How Novi Sad turned the tables on Princeton at FIBA 3x3 World Tour Final 2019

29 Apr 2020

MIES (Switzerland) – Novi Sad completely owned 2018 but found last year challenging during a more competitive and talented FIBA 3x3 World Tour.

One of their biggest rivals was Princeton, who came of age in 2019 and rode the red hot form of former NBA player Robbie Hummel. The brash Americans were not scared of the defending World Tour Final champions and were gunning for Novi Sad’s crown all season.

The teams split the six matches played before the World Tour Final in Utsunomiya, including perhaps most memorably Princeton winning a classic semi-final at the Los Angeles Masters – without Hummel.

The teams played a heavyweight contest during the pool stage of the Utsunomiya Final, where Princeton handed the sluggish Serbs a 19-10 beatdown.

After nearly bowing out of the tournament on Day 1, Novi Sad were a different team in the knockout stages and made it through to the final where their rival Princeton waited.

The re-match had more hype than The Last Dance. But the script spectacularly flipped with Novi Sad winning a thriller 21-17 to win their fourth World Tour title.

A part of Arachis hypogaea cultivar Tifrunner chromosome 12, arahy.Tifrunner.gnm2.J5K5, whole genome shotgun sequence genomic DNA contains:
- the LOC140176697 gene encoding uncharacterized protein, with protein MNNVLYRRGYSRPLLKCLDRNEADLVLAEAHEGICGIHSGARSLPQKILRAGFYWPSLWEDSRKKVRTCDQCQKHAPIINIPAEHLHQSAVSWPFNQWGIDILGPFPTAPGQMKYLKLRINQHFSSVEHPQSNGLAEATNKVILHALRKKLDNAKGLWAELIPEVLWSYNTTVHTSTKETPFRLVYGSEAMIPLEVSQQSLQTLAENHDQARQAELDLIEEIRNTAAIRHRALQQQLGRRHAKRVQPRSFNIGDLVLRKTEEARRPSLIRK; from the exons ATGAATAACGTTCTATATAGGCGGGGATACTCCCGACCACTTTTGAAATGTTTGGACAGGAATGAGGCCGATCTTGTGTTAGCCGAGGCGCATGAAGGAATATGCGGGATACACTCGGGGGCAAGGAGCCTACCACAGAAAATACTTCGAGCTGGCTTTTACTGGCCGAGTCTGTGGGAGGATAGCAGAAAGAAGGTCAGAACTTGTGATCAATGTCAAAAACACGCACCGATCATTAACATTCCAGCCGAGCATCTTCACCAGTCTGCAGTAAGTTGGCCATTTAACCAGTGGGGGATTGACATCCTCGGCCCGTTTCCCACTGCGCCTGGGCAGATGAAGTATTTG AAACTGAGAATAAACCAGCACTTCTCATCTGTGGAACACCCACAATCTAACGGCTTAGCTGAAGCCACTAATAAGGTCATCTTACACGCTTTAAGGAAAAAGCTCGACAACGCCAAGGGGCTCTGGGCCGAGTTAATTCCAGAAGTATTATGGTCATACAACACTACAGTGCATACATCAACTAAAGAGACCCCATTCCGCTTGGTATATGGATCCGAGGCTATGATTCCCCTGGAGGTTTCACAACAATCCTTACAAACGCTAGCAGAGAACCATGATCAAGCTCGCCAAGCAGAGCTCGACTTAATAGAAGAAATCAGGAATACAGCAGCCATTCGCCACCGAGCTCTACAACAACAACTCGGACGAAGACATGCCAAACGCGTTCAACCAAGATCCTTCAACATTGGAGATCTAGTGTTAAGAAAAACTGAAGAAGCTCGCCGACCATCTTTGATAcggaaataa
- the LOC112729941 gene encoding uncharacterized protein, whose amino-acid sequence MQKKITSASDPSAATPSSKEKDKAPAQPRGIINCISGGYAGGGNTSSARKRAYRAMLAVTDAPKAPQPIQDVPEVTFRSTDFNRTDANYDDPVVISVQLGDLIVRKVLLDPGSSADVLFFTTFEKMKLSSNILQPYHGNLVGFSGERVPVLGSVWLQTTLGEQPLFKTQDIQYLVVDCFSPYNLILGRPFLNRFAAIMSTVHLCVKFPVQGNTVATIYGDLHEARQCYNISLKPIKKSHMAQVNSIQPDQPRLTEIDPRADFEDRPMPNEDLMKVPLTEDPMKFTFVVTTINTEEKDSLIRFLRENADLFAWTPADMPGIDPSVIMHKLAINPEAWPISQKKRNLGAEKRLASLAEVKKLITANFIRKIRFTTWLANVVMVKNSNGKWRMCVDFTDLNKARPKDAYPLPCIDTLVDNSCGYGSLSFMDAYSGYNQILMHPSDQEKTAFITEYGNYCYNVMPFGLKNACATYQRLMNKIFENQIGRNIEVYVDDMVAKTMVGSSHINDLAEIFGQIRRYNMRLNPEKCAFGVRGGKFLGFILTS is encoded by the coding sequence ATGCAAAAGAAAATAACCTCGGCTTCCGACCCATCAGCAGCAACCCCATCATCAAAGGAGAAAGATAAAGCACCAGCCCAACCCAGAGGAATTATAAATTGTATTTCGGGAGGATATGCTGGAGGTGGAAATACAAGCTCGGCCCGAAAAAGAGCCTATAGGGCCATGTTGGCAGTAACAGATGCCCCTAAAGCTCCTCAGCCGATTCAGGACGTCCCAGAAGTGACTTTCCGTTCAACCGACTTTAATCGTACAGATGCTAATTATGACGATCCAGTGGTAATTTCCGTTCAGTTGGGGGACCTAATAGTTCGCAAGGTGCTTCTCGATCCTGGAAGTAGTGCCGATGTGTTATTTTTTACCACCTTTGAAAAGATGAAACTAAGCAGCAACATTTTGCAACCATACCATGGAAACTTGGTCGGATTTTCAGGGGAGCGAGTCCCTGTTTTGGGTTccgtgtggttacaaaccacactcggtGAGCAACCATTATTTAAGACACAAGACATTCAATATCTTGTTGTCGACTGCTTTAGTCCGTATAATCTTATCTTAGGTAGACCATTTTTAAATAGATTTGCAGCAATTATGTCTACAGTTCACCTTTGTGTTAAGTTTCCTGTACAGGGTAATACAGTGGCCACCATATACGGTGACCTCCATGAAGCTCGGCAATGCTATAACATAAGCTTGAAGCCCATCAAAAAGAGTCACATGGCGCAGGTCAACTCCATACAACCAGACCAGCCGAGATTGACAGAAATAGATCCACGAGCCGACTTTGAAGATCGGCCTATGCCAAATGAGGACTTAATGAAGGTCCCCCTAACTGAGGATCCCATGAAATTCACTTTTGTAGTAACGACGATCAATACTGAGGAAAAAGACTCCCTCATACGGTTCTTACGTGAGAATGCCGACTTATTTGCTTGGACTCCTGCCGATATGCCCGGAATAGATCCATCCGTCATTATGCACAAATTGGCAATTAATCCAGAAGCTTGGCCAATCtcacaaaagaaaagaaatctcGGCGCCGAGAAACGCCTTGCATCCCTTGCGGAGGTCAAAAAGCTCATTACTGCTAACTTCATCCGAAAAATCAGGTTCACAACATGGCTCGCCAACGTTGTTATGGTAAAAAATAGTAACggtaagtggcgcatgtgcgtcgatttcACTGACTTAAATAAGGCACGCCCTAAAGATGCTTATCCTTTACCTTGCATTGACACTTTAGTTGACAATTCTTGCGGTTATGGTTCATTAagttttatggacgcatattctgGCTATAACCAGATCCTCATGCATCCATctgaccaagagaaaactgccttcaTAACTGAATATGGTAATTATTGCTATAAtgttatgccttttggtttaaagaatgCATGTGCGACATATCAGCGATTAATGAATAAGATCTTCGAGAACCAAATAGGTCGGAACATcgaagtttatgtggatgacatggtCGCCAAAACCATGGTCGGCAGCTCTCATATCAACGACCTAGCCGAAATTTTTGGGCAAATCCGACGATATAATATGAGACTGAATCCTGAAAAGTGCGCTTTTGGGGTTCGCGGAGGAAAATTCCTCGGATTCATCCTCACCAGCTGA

How did it switch so dramatically in just 24 hours? Let's ask Slovenian 3x3 national team coach Matic Vidic for his expert analysis.

"(In the pool game) Novi Sad had 10 turnovers - out of 38 possessions they turned over 26% of possessions and also had a lot of missed open shots (0/9 2pts)," he says.

"Novi Sad didn't seem to play hard in that game. Poor defense, bad handwork and problems solving picks (on-ball, off-ball)."

Novi Sad undoubtedly had a historically bad performance - it was their lowest points total ever in the World Tour - but Princeton also deserved a lot of credit, according to Vidic.

"Princeton played smart defense (no foul trouble), controlled rebounds and somehow managed to stop Novi Sad's passing game, who did not have easy baskets," he says.

"Princeton scored some contested shots in crucial moments of the game. All Princeton players scored a two-pointer."

After such a disastrous loss, Novi Sad were written off but never underestimate the heart of a champion! Through guts and self-belief, they defied the critics and qualified for the final, where they turned the tables on the confident Princeton.

"In the final, Novi Sad played much harder defense," Vidic says. "Novi Sad scored many easy baskets and got a lot of advantages with mismatches on (Damon) Huffman through (Dejan) Majstorovic and (Tamas) Ivosev."

Vidic also says Princeton's foul trouble - which Novi Sad made them pay with a perfect 7-of-7 from the line - and reliance on Hummel proved detrimental for the Americans who fell agonizingly short of winning their first World Tour title.

Which helps explain Novi Sad's incredible 24-hour transformation and retention of the World Tour's crown.

FIBA